We are all affected by public expectations. We want approval. And it’s about more than just Facebook. We dress nicer when we go out. We don’t bring up our darker stories on first dates. Getting a laugh from a group of friends feels good; being criticized publicly feels bad. This article would have been different if it was just an email to a friend. And even when we intentionally defy expectations (fuck what people think), they still affect us.
We feel a pressure to conform more in public, to say and do things that are socially acceptable. It’s called normative social influence and it is a powerful – although often unseen – force in our lives.
The less and less we have a private life, the more all-consuming public conformity becomes. It’s not surprising that the totalitarian regime in Orwell’s 1984 sought to eradicate all privacy, even private thought. The Party’s victory over Winston Smith doesn’t stop at controlling his outward behavior, it’s only complete when his private life, including his mind, has been completely subdued by what is publicly acceptable.
Don’t mistake me: I’m not some curmudgeonly technological conservative. I like social networks and I love how easy they make finding and staying connected to people. Facebook and Twitter are valuable tools and I don’t want to give them up.
Nor do I have a problem with social pressure. I like judgment and criticism. Peer disapproval is a great engine for changing human societies. Reputation and ostracism are more powerful tools than we realize. Even public shaming can be a good thing, despite how much it makes us look like a pack of hungry wolves. But these tactics are only appropriate when someone has legitimately stepped into the public arena. Calling out someone for something they say on Twitter, Facebook, or a blog post is different than making someone’s private life a public spectacle.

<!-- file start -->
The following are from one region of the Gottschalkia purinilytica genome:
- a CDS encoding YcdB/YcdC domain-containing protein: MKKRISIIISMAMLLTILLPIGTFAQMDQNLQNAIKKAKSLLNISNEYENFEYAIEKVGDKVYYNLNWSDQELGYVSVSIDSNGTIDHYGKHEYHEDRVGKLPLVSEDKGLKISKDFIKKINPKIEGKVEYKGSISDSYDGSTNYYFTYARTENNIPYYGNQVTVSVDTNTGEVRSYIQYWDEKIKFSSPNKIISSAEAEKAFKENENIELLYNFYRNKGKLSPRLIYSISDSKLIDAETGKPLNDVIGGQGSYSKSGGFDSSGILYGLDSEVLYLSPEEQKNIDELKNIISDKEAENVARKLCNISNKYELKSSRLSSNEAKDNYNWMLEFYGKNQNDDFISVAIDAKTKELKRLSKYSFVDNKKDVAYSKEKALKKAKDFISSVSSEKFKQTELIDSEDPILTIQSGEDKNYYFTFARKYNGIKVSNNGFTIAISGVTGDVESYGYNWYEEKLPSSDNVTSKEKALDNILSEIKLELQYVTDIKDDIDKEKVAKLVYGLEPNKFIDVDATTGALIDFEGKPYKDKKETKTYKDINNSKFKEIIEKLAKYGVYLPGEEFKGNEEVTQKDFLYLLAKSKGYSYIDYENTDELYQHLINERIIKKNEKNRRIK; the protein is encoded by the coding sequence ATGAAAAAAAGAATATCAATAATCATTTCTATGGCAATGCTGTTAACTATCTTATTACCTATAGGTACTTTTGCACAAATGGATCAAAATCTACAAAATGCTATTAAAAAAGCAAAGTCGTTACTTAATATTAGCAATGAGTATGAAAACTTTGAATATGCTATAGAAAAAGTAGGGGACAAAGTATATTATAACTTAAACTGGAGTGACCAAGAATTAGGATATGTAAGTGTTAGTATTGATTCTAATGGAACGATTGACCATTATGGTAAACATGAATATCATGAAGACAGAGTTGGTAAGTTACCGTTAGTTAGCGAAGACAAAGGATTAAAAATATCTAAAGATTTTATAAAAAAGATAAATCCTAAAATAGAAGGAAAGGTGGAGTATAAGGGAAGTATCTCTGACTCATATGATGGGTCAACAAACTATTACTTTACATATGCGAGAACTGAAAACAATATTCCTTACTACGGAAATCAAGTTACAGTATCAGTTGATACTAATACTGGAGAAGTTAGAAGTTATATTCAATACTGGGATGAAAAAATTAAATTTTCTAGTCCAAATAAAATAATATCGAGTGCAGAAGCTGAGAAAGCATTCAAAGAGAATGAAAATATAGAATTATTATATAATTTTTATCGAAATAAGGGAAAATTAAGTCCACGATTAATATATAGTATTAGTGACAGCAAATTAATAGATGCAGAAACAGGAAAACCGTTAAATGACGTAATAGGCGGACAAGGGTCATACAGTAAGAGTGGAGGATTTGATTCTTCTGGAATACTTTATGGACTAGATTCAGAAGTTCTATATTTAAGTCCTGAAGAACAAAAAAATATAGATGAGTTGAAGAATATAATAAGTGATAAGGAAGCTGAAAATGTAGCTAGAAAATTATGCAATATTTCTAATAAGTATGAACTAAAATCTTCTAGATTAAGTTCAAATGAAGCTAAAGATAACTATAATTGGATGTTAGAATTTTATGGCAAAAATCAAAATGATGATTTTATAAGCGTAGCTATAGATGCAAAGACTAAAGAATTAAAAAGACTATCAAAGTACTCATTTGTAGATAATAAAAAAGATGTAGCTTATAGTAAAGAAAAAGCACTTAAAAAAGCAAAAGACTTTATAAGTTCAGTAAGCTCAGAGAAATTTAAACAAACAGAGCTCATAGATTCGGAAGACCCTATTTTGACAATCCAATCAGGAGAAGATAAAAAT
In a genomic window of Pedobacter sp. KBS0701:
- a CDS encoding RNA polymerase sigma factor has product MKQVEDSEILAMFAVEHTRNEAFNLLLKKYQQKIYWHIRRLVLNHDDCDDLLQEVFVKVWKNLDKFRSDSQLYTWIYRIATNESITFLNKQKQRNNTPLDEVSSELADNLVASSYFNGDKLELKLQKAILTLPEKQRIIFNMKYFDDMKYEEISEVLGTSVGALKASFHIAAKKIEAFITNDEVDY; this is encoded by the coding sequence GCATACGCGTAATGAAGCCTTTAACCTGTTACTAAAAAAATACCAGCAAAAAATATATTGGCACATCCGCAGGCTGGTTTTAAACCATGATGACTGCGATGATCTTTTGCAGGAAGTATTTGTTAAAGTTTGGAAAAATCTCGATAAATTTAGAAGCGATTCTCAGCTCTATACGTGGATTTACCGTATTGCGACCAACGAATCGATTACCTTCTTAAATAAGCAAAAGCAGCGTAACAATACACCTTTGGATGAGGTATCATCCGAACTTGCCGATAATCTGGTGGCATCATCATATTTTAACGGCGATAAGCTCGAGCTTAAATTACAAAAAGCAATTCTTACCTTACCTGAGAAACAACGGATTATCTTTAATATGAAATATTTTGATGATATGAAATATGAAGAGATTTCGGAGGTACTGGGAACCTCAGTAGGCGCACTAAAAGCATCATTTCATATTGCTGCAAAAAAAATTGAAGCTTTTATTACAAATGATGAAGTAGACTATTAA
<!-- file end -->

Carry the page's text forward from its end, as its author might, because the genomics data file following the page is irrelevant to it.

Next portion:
Obviously, there are exceptions. Someone thinking or saying something in private isn’t the same as hurting someone in private. No one gets to claim that abuse and violence should be respected as a private matter. And while I could care less what politicians do with their sex lives, matters that affect the people they have power over should always be brought to light.
We need a healthier awareness of the boundary between what is private and what is public, between what things deserve the judgments and expectations of society at large and what things are best left to the exploratory and creative private realm. We need to recognize that sharing data with a company that promises to keep it private isn’t the same thing as not sharing that data at all. It also wouldn’t hurt to have more self-awareness about how social pressure affects us. Being conscious about why and how we’re exposing ourselves can go a long way toward preventing later problems.
There are no set rules. And if there were, they’d be changed by next year. But the private sphere of our lives must be respected and kept alive. Regardless of the intentions of those with whom we share our personal data, regardless of the protections that prevent accidental exposures, and regardless of how easy and convenient it is to reveal more and more to the public, privacy is valuable, for its own sake.
Published on January 23, 2014
Cover image: Courtesy of Vladimir Kramer